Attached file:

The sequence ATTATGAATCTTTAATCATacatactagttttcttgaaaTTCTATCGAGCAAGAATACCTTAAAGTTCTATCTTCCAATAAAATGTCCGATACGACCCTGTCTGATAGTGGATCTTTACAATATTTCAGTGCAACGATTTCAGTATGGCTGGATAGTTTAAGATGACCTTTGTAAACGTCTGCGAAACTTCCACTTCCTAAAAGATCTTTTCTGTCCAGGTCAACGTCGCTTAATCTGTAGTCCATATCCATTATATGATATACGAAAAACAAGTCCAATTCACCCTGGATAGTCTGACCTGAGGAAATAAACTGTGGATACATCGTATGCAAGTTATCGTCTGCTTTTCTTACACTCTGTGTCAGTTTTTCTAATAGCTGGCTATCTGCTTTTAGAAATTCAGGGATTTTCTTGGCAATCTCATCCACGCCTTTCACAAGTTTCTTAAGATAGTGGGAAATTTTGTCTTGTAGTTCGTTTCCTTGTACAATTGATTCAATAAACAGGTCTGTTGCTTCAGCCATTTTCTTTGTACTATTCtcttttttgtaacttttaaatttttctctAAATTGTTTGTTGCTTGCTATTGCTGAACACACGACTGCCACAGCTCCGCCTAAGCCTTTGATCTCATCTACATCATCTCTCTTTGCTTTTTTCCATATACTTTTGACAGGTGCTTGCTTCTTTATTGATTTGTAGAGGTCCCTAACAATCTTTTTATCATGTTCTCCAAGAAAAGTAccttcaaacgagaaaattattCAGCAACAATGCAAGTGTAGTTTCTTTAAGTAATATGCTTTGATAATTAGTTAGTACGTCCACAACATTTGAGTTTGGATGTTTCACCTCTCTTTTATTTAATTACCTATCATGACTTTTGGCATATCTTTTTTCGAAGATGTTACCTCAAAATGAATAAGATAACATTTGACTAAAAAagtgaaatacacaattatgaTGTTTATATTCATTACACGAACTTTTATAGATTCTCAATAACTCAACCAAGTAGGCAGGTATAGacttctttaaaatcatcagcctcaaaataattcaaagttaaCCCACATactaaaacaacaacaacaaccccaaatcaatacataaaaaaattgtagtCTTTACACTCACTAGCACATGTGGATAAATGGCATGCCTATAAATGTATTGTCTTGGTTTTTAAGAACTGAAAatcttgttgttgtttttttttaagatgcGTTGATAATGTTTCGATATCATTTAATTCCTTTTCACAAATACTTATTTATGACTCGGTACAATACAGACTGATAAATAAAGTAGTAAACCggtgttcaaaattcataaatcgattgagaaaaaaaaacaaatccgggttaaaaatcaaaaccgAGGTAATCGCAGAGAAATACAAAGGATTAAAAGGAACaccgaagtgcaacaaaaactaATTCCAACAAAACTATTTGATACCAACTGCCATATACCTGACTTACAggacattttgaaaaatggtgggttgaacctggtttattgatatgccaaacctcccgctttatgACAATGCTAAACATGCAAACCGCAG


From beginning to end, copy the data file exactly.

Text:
The sequence ATTATGAATCTTTAATCATacatactagttttcttgaaaTTCTATCGAGCAAGAATACCTTAAAGTTCTATCTTCCAATAAAATGTCCGATACGACCCTGTCTGATAGTGGATCTTTACAATATTTCAGTGCAACGATTTCAGTATGGCTGGATAGTTTAAGATGACCTTTGTAAACGTCTGCGAAACTTCCACTTCCTAAAAGATCTTTTCTGTCCAGGTCAACGTCGCTTAATCTGTAGTCCATATCCATTATATGATATACGAAAAACAAGTCCAATTCACCCTGGATAGTCTGACCTGAGGAAATAAACTGTGGATACATCGTATGCAAGTTATCGTCTGCTTTTCTTACACTCTGTGTCAGTTTTTCTAATAGCTGGCTATCTGCTTTTAGAAATTCAGGGATTTTCTTGGCAATCTCATCCACGCCTTTCACAAGTTTCTTAAGATAGTGGGAAATTTTGTCTTGTAGTTCGTTTCCTTGTACAATTGATTCAATAAACAGGTCTGTTGCTTCAGCCATTTTCTTTGTACTATTCtcttttttgtaacttttaaatttttctctAAATTGTTTGTTGCTTGCTATTGCTGAACACACGACTGCCACAGCTCCGCCTAAGCCTTTGATCTCATCTACATCATCTCTCTTTGCTTTTTTCCATATACTTTTGACAGGTGCTTGCTTCTTTATTGATTTGTAGAGGTCCCTAACAATCTTTTTATCATGTTCTCCAAGAAAAGTAccttcaaacgagaaaattattCAGCAACAATGCAAGTGTAGTTTCTTTAAGTAATATGCTTTGATAATTAGTTAGTACGTCCACAACATTTGAGTTTGGATGTTTCACCTCTCTTTTATTTAATTACCTATCATGACTTTTGGCATATCTTTTTTCGAAGATGTTACCTCAAAATGAATAAGATAACATTTGACTAAAAAagtgaaatacacaattatgaTGTTTATATTCATTACACGAACTTTTATAGATTCTCAATAACTCAACCAAGTAGGCAGGTATAGacttctttaaaatcatcagcctcaaaataattcaaagttaaCCCACATactaaaacaacaacaacaaccccaaatcaatacataaaaaaattgtagtCTTTACACTCACTAGCACATGTGGATAAATGGCATGCCTATAAATGTATTGTCTTGGTTTTTAAGAACTGAAAatcttgttgttgtttttttttaagatgcGTTGATAATGTTTCGATATCATTTAATTCCTTTTCACAAATACTTATTTATGACTCGGTACAATACAGACTGATAAATAAAGTAGTAAACCggtgttcaaaattcataaatcgattgagaaaaaaaaacaaatccgggttaaaaatcaaaaccgAGGTAATCGCAGAGAAATACAAAGGATTAAAAGGAACaccgaagtgcaacaaaaactaATTCCAACAAAACTATTTGATACCAACTGCCATATACCTGACTTACAggacattttgaaaaatggtgggttgaacctggtttattgatatgccaaacctcccgctttatgACAATGCTAAACATGCAAACCGCAG